The idea that the focus of an economic system serviced by widely used exchange currencies should be on the maintenance of reasonable standards of living rather than on economic growth is an excellent one, but such a development requires significant changes in the social contract and the removal of political power from private credit markets. Debt in the physical sense of resources spent in the present which provide a payoff in goods and services over a long period of time in the future will still exist. But new ways of creating and managing debt which do not require growth in the total output of goods and services must be developed.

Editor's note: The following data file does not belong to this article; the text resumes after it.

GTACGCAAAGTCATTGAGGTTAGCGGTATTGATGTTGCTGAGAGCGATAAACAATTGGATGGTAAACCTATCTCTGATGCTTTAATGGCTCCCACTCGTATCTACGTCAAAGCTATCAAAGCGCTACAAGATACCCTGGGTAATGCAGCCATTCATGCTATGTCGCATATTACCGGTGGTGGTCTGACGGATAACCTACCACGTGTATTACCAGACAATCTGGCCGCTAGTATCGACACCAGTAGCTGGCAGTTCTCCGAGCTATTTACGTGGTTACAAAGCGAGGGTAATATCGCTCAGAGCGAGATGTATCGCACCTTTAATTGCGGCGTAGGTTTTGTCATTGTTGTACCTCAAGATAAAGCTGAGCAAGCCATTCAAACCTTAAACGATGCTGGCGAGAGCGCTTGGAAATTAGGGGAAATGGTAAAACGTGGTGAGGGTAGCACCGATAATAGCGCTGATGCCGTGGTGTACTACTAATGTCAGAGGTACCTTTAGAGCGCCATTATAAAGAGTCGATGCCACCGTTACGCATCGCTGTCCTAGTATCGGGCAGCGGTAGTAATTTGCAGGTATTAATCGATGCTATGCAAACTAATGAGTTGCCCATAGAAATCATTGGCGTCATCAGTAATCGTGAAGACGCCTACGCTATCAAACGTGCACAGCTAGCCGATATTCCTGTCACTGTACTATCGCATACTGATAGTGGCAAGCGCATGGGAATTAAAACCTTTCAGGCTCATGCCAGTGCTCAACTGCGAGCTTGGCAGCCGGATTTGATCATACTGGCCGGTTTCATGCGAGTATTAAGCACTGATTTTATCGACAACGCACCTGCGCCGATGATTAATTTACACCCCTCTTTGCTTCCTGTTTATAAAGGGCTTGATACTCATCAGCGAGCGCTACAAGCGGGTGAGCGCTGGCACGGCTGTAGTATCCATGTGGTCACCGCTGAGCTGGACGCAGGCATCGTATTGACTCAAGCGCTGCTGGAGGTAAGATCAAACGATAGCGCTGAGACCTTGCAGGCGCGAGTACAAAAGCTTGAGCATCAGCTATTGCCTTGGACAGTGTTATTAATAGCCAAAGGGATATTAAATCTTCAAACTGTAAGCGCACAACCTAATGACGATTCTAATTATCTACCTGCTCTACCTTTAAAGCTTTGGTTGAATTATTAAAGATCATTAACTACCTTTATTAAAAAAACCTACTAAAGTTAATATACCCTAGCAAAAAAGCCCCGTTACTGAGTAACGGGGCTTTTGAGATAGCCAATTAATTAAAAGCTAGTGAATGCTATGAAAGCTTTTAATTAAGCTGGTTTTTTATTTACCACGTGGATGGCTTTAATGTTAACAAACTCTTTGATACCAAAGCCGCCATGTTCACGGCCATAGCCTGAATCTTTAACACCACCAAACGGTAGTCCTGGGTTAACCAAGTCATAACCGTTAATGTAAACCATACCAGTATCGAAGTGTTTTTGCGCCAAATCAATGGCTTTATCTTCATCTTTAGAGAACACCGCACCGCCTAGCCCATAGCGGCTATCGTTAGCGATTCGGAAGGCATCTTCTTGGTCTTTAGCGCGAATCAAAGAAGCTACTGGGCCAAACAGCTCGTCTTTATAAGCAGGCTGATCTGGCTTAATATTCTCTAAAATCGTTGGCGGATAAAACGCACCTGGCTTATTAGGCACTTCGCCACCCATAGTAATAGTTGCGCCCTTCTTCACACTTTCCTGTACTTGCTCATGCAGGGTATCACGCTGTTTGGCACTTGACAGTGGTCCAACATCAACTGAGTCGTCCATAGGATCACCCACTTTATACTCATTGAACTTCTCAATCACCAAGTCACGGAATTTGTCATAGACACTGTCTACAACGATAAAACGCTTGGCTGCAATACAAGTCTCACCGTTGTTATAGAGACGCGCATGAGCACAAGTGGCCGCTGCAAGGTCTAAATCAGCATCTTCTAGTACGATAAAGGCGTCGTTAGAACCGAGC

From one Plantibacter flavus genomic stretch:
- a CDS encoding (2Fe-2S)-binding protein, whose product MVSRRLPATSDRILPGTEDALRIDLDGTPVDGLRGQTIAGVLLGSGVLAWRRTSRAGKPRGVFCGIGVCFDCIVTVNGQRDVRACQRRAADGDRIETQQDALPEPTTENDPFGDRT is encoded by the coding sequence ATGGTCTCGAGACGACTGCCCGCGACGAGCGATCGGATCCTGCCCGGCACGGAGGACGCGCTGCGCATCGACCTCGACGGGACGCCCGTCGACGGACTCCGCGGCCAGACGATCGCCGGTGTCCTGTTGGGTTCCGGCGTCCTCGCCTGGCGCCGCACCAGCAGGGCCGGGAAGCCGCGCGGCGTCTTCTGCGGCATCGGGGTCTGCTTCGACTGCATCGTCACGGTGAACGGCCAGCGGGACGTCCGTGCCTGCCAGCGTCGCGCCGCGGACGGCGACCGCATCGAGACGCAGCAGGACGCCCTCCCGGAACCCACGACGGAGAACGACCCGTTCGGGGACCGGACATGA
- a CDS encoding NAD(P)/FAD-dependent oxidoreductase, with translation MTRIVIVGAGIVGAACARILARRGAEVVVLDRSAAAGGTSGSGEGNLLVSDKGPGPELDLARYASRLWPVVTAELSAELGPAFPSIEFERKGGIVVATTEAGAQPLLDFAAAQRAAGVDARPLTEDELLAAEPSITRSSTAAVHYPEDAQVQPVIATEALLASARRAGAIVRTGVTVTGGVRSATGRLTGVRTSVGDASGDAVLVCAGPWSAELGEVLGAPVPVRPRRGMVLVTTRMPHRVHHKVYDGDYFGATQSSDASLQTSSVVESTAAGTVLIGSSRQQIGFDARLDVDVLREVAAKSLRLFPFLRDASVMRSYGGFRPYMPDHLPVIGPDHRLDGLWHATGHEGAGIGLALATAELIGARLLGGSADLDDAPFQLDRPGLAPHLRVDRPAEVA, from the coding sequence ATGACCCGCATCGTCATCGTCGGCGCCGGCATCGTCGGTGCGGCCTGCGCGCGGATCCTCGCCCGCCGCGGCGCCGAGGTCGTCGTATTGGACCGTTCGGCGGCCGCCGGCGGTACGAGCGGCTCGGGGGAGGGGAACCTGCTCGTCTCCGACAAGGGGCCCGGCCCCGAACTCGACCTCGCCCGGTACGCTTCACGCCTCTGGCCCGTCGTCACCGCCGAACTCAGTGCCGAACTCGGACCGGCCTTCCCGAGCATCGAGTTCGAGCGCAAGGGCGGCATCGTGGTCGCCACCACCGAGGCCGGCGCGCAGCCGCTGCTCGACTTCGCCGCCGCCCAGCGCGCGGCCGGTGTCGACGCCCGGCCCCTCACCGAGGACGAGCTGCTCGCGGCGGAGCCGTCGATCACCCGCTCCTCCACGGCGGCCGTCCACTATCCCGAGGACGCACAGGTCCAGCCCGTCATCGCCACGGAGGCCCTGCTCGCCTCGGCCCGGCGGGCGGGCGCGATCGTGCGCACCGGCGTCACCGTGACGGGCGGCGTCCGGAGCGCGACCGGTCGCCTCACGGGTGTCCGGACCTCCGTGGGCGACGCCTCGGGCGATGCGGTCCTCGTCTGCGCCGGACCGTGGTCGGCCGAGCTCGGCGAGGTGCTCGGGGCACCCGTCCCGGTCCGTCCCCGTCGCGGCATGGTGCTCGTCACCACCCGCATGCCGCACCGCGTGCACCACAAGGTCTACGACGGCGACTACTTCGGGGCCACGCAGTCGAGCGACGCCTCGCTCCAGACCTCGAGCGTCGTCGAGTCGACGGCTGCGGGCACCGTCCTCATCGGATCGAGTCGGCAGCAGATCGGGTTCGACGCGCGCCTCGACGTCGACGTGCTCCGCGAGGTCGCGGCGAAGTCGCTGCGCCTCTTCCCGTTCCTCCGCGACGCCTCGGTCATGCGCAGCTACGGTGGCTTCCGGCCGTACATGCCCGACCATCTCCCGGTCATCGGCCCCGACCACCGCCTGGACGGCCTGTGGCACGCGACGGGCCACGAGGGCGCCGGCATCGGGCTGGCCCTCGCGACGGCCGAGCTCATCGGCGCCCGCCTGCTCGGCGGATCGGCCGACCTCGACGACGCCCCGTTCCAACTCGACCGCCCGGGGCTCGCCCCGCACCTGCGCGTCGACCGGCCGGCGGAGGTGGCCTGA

Of course it is unreasonable for the developing world to agree to freeze their resource consumption at a level far below that of the OECD nations. However a commitment to ‘growth at almost any cost’ toward current OECD standards of consumption will make difficult to keep a significant amount of economically available fossil carbon out of the atmosphere. The development of a more or less universally accepted standard of economic sufficiency is primary requirement of any serious attempt to combat the deteriorating effects of human economic activity on the environment. The fact that this common sense idea cannot be discussed is strong evidence of the irrationality of our commitment to outdated cultural norms.

Nathan Wilson's picture
Nathan Wilson on Sep 11, 2013

Great post.  However, I would suggest a modification to this statement:

“…developed world wants to make a real contribution, it should develop and mature clean energy technology… CCS is arguably the most important of these with fourth generation nuclear as an important longer-term prospect.”